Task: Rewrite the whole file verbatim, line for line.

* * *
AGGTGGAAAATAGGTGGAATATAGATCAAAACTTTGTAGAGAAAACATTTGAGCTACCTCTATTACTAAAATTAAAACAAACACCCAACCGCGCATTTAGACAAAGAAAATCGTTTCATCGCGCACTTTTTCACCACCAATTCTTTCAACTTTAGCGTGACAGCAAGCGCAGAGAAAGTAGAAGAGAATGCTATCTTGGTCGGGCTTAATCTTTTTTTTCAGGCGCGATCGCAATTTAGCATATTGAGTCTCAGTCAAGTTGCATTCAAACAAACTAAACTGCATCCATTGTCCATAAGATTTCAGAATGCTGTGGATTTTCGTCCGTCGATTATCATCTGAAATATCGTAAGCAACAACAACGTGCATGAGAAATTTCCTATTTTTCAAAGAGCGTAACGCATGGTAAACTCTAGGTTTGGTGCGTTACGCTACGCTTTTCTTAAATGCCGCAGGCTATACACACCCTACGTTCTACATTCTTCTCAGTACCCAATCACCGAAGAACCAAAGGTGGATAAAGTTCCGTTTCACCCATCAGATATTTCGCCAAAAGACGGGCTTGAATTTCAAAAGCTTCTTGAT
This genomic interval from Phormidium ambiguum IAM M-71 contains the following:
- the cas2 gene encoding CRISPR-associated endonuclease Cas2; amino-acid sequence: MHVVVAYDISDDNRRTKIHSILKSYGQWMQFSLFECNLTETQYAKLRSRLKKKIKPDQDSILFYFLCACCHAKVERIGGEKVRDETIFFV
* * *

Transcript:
AGGTGGAAAATAGGTGGAATATAGATCAAAACTTTGTAGAGAAAACATTTGAGCTACCTCTATTACTAAAATTAAAACAAACACCCAACCGCGCATTTAGACAAAGAAAATCGTTTCATCGCGCACTTTTTCACCACCAATTCTTTCAACTTTAGCGTGACAGCAAGCGCAGAGAAAGTAGAAGAGAATGCTATCTTGGTCGGGCTTAATCTTTTTTTTCAGGCGCGATCGCAATTTAGCATATTGAGTCTCAGTCAAGTTGCATTCAAACAAACTAAACTGCATCCATTGTCCATAAGATTTCAGAATGCTGTGGATTTTCGTCCGTCGATTATCATCTGAAATATCGTAAGCAACAACAACGTGCATGAGAAATTTCCTATTTTTCAAAGAGCGTAACGCATGGTAAACTCTAGGTTTGGTGCGTTACGCTACGCTTTTCTTAAATGCCGCAGGCTATACACACCCTACGTTCTACATTCTTCTCAGTACCCAATCACCGAAGAACCAAAGGTGGATAAAGTTCCGTTTCACCCATCAGATATTTCGCCAAAAGACGGGCTTGAATTTCAAAAGCTTCTTGAT
This genomic interval from Phormidium ambiguum IAM M-71 contains the following:
- the cas2 gene encoding CRISPR-associated endonuclease Cas2; amino-acid sequence: MHVVVAYDISDDNRRTKIHSILKSYGQWMQFSLFECNLTETQYAKLRSRLKKKIKPDQDSILFYFLCACCHAKVERIGGEKVRDETIFFV